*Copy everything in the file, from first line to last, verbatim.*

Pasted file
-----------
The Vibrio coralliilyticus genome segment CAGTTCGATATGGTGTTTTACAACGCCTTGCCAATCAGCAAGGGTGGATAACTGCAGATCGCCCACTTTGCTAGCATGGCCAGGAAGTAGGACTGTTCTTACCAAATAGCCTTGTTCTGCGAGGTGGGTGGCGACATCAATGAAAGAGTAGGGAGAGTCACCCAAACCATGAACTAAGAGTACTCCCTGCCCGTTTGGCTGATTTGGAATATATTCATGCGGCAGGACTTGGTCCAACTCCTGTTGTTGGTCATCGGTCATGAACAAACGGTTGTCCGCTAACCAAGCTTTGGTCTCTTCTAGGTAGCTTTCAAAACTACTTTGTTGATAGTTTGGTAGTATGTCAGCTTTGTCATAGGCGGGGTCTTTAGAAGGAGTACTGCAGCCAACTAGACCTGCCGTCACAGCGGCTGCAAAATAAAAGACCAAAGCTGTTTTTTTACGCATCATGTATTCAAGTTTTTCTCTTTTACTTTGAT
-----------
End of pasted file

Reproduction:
The Vibrio coralliilyticus genome segment CAGTTCGATATGGTGTTTTACAACGCCTTGCCAATCAGCAAGGGTGGATAACTGCAGATCGCCCACTTTGCTAGCATGGCCAGGAAGTAGGACTGTTCTTACCAAATAGCCTTGTTCTGCGAGGTGGGTGGCGACATCAATGAAAGAGTAGGGAGAGTCACCCAAACCATGAACTAAGAGTACTCCCTGCCCGTTTGGCTGATTTGGAATATATTCATGCGGCAGGACTTGGTCCAACTCCTGTTGTTGGTCATCGGTCATGAACAAACGGTTGTCCGCTAACCAAGCTTTGGTCTCTTCTAGGTAGCTTTCAAAACTACTTTGTTGATAGTTTGGTAGTATGTCAGCTTTGTCATAGGCGGGGTCTTTAGAAGGAGTACTGCAGCCAACTAGACCTGCCGTCACAGCGGCTGCAAAATAAAAGACCAAAGCTGTTTTTTTACGCATCATGTATTCAAGTTTTTCTCTTTTACTTTGAT